When I was in Bangalore for work, I receive a phone call from Meghana (my sister) who says, “Kits, let’s go to Sri Lanka in September for the WorldT20. We can go meet the Aussies, watch all the games and won’t it be really cool that we’re traveling to watch cricket?” Of course, it would be great to watch cricket in another country and watch the WorldT20 in a country that I’ve always been keen on visiting – Sri Lanka! But, the idea was crazy, and I brushed it aside.
Fast Forward to September 2012
I landed in Colombo around 11 but in my head, I was still in India. My phone gave way and I couldn’t use it to call someone who was supposed to receive me at the airport. I got out of the airport to find a phone and in the process was greeted by a jeering bunch of yobs. It still felt like I was in India. Frantically, I babbled away to a security guard asking him for a public telephone that I could make an international call with in HINDI! He stared at me, quite clueless, while I kept explaining my problem. He finally said, “Madam, English, please?” I then realized I was not in India. I had made an absolute fool of myself. That was how my Sri Lankan odyssey began.
I was headed to Kandy where I would be covering the games between England, West Indies, the home team Sri Lanka and New Zealand. We drove down from Colombo to Kandy which took us about 4 hours. Kandy, in contrast to Colombo was lush green; I hadn’t been surrounded by that much of greenery in a long time. We headed straight to the Pallekele stadium to attend England’s training session. The stadium is beautiful and quite different from the ones in India. I have always loved the concept of a lawn-seating-arrangement at stadiums; Pallekele had it.
Kandy was great; the cricket was even better – close games, super overs, Gangnam style dancing and a fantastic atmosphere. I got to witness – in the three days of cricket – what Sri Lankan fervour for the game is. The atmosphere at the grounds was wild; around-the-clock music (through both games), an array of colours in the stands, whacky outfits, maniacal fans and great entertainment. Not to forget, the Sri Lankans, who are extremely amicable and helpful people, who would often even go out of their way to make you feel at home - it was as good as it gets.
Not one day did I actually watch a complete game in Kandy; instead, I was witnessing the genius of various systems in operation. I visited the commentary box, the broadcast and media centers the ICC office, the hospitality areas, player-dressing rooms, the third umpires lair, watched games from adjacent to the player dug-outs and learned heaps. I learned the different dimensions of organization and the meticulousness of detail required in planning and execution of a tournament of such magnitude.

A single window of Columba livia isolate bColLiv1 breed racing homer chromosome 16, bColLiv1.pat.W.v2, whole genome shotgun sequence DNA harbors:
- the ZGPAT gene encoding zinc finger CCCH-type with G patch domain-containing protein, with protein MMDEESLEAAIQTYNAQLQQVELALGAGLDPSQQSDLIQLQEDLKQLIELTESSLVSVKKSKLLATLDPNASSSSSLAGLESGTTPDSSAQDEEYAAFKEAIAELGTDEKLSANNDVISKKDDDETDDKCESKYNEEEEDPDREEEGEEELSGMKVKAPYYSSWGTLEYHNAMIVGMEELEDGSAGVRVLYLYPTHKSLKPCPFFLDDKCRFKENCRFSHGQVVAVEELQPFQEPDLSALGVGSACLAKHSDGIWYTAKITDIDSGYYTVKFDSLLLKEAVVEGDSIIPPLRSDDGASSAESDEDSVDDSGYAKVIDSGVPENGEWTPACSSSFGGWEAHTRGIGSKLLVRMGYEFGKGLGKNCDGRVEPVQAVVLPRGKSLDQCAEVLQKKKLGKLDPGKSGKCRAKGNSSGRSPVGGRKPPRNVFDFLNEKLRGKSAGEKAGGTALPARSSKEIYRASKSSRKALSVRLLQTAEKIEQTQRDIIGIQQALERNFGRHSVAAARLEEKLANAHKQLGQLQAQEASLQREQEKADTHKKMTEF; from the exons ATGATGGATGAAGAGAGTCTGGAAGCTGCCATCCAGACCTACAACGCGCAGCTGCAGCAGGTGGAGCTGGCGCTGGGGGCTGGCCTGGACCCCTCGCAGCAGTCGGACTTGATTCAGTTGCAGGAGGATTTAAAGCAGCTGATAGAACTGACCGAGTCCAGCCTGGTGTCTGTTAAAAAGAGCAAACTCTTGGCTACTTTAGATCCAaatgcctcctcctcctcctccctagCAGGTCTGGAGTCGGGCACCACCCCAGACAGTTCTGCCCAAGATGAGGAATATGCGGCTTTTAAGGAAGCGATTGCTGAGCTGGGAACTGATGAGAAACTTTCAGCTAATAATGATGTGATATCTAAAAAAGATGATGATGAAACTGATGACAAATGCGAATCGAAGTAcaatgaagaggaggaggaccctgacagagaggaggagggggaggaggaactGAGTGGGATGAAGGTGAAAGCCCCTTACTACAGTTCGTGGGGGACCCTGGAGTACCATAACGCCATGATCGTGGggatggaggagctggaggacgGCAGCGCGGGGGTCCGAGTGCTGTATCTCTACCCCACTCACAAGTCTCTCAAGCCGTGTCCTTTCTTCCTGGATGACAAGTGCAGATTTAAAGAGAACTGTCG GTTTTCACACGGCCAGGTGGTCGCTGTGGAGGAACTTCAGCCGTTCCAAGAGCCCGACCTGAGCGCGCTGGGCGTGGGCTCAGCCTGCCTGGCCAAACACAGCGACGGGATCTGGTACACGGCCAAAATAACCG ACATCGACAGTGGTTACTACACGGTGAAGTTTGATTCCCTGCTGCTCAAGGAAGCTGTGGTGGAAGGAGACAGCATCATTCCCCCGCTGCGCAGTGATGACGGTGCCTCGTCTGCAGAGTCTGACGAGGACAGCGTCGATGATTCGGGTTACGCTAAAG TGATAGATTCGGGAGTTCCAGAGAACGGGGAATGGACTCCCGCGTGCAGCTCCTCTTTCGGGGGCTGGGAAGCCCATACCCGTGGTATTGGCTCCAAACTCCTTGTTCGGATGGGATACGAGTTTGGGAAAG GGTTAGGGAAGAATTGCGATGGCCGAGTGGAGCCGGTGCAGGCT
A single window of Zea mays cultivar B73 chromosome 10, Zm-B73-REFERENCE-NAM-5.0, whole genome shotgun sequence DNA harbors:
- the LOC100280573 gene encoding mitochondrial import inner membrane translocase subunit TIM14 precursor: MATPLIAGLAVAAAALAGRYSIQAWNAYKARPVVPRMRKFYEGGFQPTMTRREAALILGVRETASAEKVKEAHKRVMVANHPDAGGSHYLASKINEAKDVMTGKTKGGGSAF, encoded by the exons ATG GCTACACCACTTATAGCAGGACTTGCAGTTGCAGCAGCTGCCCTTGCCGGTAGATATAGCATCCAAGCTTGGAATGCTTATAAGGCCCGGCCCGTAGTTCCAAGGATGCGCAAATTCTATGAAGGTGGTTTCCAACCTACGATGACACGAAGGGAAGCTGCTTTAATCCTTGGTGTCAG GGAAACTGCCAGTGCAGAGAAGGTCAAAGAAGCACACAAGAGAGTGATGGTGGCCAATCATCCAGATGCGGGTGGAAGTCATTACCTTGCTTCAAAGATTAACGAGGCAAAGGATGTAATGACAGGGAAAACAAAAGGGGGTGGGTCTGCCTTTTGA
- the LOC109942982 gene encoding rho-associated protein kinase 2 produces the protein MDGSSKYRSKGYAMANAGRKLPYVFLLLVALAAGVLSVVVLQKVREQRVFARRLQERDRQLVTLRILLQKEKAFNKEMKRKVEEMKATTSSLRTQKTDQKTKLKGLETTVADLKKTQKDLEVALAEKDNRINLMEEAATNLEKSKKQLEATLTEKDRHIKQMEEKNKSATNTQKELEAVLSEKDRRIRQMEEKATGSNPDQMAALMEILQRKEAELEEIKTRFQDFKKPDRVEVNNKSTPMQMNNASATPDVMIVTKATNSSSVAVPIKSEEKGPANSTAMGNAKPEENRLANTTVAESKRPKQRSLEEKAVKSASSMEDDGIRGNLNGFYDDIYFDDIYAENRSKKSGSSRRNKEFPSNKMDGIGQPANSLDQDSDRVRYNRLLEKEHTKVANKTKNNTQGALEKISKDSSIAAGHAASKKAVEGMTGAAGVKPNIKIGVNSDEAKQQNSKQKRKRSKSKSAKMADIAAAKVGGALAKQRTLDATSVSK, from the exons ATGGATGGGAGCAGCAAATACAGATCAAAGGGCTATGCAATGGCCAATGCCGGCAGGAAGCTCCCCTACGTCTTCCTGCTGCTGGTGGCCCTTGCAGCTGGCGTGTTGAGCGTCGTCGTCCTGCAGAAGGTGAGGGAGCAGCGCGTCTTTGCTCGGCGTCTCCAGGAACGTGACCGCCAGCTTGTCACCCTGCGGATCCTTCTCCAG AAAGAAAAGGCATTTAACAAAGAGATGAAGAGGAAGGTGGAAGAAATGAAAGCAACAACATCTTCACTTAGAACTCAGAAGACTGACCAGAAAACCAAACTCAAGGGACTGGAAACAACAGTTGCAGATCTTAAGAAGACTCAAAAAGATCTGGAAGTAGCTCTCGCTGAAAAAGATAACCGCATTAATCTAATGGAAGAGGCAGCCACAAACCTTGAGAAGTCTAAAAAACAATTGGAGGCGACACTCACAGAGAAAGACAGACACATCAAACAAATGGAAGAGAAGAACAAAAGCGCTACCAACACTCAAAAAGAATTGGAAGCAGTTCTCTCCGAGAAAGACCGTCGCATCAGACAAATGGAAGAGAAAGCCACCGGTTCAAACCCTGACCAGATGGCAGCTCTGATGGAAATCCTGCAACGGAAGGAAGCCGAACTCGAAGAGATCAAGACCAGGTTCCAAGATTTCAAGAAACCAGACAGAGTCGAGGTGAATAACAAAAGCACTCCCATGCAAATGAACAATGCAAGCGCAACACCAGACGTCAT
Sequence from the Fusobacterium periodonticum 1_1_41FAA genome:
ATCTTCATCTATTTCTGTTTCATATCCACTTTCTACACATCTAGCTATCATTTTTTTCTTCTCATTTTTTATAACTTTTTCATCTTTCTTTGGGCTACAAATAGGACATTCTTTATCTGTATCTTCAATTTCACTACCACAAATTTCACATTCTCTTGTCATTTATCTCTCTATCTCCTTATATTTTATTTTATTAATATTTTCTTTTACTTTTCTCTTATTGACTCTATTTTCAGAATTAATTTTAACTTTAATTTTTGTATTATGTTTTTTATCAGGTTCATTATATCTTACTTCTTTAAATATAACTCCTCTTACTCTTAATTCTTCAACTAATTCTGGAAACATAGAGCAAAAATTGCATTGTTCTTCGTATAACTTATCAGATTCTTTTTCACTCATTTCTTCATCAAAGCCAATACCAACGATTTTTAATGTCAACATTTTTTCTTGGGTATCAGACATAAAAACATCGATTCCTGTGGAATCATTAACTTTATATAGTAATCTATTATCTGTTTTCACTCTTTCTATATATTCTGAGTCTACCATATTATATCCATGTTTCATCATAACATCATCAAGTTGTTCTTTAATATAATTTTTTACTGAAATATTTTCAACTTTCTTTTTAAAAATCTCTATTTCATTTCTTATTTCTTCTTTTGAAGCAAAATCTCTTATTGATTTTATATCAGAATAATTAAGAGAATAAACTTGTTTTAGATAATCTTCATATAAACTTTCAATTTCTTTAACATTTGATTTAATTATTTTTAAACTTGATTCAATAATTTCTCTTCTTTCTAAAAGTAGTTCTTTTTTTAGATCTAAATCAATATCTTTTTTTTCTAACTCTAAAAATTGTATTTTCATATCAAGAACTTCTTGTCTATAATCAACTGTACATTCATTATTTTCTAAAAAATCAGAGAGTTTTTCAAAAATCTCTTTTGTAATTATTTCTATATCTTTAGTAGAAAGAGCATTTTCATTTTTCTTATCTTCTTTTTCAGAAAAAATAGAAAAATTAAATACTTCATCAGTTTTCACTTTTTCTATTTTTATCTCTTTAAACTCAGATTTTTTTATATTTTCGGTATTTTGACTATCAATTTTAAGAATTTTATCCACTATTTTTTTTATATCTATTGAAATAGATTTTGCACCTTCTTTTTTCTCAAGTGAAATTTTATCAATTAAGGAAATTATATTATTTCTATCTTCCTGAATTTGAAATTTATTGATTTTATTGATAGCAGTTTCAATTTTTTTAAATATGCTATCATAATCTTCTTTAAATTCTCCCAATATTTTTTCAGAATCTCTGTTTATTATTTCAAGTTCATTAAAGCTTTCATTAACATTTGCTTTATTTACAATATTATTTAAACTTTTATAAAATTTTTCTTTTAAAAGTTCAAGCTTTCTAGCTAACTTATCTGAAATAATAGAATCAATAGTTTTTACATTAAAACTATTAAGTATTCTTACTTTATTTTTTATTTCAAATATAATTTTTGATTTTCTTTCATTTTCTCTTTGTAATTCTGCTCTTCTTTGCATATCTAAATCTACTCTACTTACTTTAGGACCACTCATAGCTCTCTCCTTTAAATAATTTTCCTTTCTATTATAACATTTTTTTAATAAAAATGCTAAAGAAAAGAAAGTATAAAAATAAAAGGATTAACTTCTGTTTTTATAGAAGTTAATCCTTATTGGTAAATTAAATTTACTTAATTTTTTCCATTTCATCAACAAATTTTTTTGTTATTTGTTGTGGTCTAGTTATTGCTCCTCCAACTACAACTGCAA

Over the course of my stay in Sri Lanka, I met quite a few people – current and former cricketers, commentators, producers, directors, etc. I made new friends, socialized with people in and around the industry, people associated with the management and others. I was humbled by the self-effacing bearing and realized that by the end of the day, they want to and some even live like any one of us. We all came from different countries, different upbringing, have different opinions, but we shared the same love for the sport.
I met cricketers and quite a few of them; some of who are very different from the image they portray on the field and some, conflicting. My premeditated opinions about certain cricketers were proved wrong, while strengthened about a few. I wrote about things I never knew existed and pried into the unknown. I was out of my comfort zone with nobody but a bunch of strangers; I loved it. I then was convinced - for me - meeting new people is an exciting endeavour. Everybody has a story which is different from mine and I loved knowing them. Sometimes I found similarities in the most forlorn places and thought to myself, ’hmm..maybe not so different after all.’ Everyone has dreams, ambitions, despairs and struggles; the only difference lies in the level of perseverance which ultimately is the difference in the outcome. I learned that through the tête-à-têtes I had with all these different people I met.
They usually say that you should only dream the possible, but who defines the possible? We do. I can vouch – not for the first time – that you make your dreams come true if you want them enough. Someone I met on this trip said to me one evening, ‘Sometimes in life you get experiences that make you sit and be thankful and smile.” This was one such experience for me for which I am grateful to MoneyGram; it has been life-changing. Thank you!